FBI Walks Md./D.C. CUs Through How BSA Filings Are Used
OCEAN CITY, Md. -- Suspicious Activity Reports and other Bank Secrecy Act/Anti-Money Laundering filings completed by credit unions and banks are used everyday to fight terrorism and money laundering, an FBI agent told attendees of the MDDCCUA Annual Meeting.
The saying is that everything costs money and that holds true even in terrorism, FBI Supervisory Special Agent Jeff Walker explained. Tracking criminal and terrorist financing is nothing new to law enforcement. "Every terrorist incident around the world, we've done this," he said, but 9/11 and the Patriot Act pushed information gathering and sharing to the forefront.
In every instance, there is a cycle where terrorists somehow earn money, move it, store it, and spend it. "The information you provide is a piece of that puzzle that we put together," Walker said. Nearly all (94%) currency transaction reports filed had hits in the law enforcement database of people of interest and 3% of suspicious activity reports, but he emphasized that active investigations are arising out of SARs.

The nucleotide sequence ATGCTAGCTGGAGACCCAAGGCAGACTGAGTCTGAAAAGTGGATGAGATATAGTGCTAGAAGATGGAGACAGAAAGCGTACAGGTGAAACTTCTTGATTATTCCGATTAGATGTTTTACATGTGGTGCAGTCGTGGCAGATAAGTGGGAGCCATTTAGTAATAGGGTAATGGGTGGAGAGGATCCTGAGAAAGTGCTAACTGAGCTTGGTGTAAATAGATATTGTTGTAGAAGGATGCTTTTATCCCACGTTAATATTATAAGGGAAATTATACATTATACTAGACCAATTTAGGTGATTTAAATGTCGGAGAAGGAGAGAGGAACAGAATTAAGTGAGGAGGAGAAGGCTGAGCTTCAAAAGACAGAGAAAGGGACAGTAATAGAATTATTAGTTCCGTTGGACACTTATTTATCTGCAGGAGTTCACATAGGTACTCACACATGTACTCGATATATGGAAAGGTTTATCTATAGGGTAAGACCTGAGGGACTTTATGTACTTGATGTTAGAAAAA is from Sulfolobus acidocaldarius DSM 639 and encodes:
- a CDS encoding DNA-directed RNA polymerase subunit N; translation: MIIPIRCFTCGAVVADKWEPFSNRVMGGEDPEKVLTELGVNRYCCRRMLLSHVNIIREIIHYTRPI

Sometimes law enforcement has to try to track it down because the task is done using informal means such as hawalas and couriers. Other times though, traditional checking accounts have been used to deposit money from a seemingly traditional store front--or illegitimate business--with someone holding a debit card overseas withdrawing the funds and funneling it to terrorist organizations, Walker said.
Here is where credit unions' BSA efforts come into play. Knowing your members is important, particularly with the popularity of Internet banking. Domestic and international use of ATM and debit cards eases the flow of all funds, legitimate or not, as well. Another emerging issue in tracking terrorist funds is stored value cards, which the FBI currently has no way of tracking.
"Each one of you is our first line of defense...Thirty to 50% of the terrorism subjects are in the BSA data," he stated. Though there is no one particular thing financial institutions should be looking for in determining suspicious activity some clues include electronic transfers to groups known to support terrorism or large overseas transfers. With the 9/11 hijackers, none of them had a valid Social Security number, they used foreign means of identification, they went to the banks in groups to open accounts, accounts were opened with cash or cash equivalents, and the accounts were just basic checking accounts.